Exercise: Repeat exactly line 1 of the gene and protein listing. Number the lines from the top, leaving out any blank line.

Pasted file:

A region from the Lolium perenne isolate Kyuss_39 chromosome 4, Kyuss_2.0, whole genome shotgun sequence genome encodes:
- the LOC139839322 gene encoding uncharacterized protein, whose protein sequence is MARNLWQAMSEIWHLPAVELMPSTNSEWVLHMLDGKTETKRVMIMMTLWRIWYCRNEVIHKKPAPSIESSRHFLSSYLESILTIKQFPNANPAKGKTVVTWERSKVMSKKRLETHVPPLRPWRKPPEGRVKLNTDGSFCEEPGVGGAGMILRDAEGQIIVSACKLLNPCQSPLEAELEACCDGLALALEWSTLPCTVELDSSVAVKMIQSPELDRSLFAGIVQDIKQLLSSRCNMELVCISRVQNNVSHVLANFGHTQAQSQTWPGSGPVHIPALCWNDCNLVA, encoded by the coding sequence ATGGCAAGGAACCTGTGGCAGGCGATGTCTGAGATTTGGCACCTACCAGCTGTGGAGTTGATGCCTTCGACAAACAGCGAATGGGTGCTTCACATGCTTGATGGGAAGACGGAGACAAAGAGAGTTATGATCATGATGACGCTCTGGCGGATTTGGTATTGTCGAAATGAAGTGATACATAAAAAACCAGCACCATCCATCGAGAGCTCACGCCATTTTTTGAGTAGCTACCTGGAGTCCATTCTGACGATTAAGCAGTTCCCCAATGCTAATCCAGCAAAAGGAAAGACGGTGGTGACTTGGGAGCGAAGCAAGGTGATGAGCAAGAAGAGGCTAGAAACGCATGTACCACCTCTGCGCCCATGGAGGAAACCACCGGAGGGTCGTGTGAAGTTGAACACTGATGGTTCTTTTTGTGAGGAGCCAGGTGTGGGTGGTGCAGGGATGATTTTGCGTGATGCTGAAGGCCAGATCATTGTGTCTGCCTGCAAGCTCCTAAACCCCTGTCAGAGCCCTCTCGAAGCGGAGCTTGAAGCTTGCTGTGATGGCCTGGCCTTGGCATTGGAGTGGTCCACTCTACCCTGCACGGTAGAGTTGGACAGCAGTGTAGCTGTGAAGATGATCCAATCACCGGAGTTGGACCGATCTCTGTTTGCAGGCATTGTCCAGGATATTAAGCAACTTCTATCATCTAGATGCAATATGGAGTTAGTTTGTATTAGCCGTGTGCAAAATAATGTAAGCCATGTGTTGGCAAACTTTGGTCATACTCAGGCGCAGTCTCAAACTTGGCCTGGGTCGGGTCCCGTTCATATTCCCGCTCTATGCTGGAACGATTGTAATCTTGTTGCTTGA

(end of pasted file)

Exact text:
A region from the Lolium perenne isolate Kyuss_39 chromosome 4, Kyuss_2.0, whole genome shotgun sequence genome encodes: